– chepner
    Aug 11, 2015 at 17:10

There are some good answers elsewhere, but the weariness is the most important factor of elves aging, IMO. @DVK covers the majority of the material, and touches on this weariness. The elves grow old slowly, but after a time - 100 years - they just age mentally and emotionally. I think that is a very clever concept by JRRT, because they can then be immortal, but still have a desire to leave the land of the living.

Compare this with Aragorn, who "gave up" his life, when he was ready to, something that was a feature of the race earlier, but tended to get lost. There is a sense that men too got weary of the world, and gave up their lives. Personally, I think he had a very mature and sensible attitude to death.

  • A 100 years seem to be a bit short for elves, considering them not being adults until 50.
    – sbi
    Feb 27, 2012 at 16:13
  • I was only refering to @DVKs answer. Yes it does seem short, but they may simply stop aging at that point, and have a century or so of maturity before the weariness starts to affect them. But sometime after that point, they do age. Feb 27, 2012 at 16:58
  • There was a statement somewhere that after million years they grow weary of the world and they spirits go to Mandos.
    – Mithoron
    Apr 1, 2015 at 14:49

This is largely a supplement to DVK's fine answer, with the canon backing for his cited essay:

They most assuredly age:

[T]he Eldar do indeed grow older, even if slowly: the limit of their lives is the life of Arda, which though long beyond the reckoning of Men is not endless, and ages also.

History of Middle-earth X Morgoth's Ring Part 3: "The Later Quenta Silmarillion" Chapter 2: "The Second Phase" Laws and Customs Among the Eldar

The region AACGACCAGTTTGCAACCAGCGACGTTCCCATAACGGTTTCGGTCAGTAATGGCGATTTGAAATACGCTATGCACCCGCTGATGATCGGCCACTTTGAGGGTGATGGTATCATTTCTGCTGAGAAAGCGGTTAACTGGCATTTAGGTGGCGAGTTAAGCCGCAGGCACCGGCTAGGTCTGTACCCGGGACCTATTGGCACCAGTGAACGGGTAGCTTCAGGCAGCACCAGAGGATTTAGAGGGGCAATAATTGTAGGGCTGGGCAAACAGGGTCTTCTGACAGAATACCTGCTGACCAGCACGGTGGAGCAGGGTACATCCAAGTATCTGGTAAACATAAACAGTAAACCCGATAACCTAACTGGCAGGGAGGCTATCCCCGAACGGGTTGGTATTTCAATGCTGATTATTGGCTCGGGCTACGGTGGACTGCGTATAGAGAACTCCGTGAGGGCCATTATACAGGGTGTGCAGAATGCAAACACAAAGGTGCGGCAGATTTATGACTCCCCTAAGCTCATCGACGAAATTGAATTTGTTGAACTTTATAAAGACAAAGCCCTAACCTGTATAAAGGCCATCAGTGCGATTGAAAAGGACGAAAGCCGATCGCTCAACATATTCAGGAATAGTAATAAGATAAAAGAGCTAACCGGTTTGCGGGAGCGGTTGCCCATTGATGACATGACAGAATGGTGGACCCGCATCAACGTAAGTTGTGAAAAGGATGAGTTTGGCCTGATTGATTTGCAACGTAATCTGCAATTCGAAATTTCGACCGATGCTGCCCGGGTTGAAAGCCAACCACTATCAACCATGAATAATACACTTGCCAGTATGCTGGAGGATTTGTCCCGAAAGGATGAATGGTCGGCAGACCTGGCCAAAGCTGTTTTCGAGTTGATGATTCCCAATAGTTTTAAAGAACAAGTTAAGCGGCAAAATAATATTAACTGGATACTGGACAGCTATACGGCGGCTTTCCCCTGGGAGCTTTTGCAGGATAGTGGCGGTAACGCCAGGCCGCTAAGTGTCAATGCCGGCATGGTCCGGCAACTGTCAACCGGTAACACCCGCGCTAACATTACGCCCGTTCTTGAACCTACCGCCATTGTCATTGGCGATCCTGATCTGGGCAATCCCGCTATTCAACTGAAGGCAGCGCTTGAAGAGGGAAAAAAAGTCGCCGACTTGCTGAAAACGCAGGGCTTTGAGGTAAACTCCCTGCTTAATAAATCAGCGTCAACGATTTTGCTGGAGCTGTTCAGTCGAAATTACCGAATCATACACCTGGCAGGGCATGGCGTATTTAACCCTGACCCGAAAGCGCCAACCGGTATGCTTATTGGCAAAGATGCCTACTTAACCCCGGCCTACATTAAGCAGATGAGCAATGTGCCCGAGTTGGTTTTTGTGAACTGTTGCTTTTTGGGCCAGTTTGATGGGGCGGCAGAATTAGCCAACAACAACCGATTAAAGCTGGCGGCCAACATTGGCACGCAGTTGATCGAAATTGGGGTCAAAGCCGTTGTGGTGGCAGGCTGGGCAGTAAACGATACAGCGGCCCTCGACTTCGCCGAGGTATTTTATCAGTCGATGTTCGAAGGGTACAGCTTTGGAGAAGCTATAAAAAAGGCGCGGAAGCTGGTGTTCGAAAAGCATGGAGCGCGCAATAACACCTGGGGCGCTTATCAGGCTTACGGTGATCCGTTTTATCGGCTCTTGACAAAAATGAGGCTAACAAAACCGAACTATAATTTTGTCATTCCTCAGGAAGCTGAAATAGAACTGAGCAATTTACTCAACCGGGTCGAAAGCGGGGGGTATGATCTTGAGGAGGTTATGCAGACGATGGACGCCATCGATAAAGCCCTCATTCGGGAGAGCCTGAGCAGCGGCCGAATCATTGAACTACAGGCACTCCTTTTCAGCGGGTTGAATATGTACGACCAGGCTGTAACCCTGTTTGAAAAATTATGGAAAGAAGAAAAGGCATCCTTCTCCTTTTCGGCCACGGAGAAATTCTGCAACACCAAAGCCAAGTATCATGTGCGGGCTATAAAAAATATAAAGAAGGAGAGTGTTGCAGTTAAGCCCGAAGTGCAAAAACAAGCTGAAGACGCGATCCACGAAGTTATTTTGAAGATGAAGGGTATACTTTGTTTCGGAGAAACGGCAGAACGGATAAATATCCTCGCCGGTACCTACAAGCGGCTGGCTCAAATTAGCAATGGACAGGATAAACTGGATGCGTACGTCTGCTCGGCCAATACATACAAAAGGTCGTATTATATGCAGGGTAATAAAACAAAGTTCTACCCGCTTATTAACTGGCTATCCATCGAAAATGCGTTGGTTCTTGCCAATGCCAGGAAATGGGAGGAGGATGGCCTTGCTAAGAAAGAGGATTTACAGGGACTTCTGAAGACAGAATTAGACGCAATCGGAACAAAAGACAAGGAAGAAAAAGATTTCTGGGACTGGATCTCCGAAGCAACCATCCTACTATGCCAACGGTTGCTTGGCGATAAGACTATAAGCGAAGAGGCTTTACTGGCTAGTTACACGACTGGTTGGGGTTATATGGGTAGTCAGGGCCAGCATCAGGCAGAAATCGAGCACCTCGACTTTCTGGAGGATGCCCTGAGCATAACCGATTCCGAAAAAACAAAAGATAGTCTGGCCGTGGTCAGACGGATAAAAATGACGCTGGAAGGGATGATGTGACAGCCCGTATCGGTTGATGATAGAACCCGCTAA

In their early years, Elves age similarly to Men (though they develop cognitively somewhat faster):

The Eldar grew in bodily form slower than Men, but in mind more swiftly. They learned to speak before they were one year old; and in the same time they learned to walk and to dance, for their wills came soon to the mastery of their bodies. Nonetheless there was less difference between the two Kindreds, Elves and Men, in early youth; and a man who watched elf-children at play might well have believed that they were the children of Men, of some fair and happy people.

History of Middle-earth X Morgoth's Ring Part 3: "The Later Quenta Silmarillion" Chapter 2: "The Second Phase" Laws and Customs Among the Eldar

But it doesn't take long before the Elves are left behind by similarly-aged Human children. While humans are typically full-grown by about 18, Elves may take anywhere from fifty to a hundred years:

This same watcher might indeed have wondered at the small limbs and stature of these children, judging their age by their skill in words and grace in motion. For at the end of the third year mortal children began to outstrip the Elves, hastening on to a full stature while the Elves lingered in the first spring of childhood. Children of Men might reach their full height while Eldar of the same age were still in body like to mortals of no more than seven years. Not until the fiftieth year did the Eldar attain the stature and shape in which their lives would afterwards endure, and for some a hundred years would pass before they were full-grown.

History of Middle-earth X Morgoth's Ring Part 3: "The Later Quenta Silmarillion" Chapter 2: "The Second Phase" Laws and Customs Among the Eldar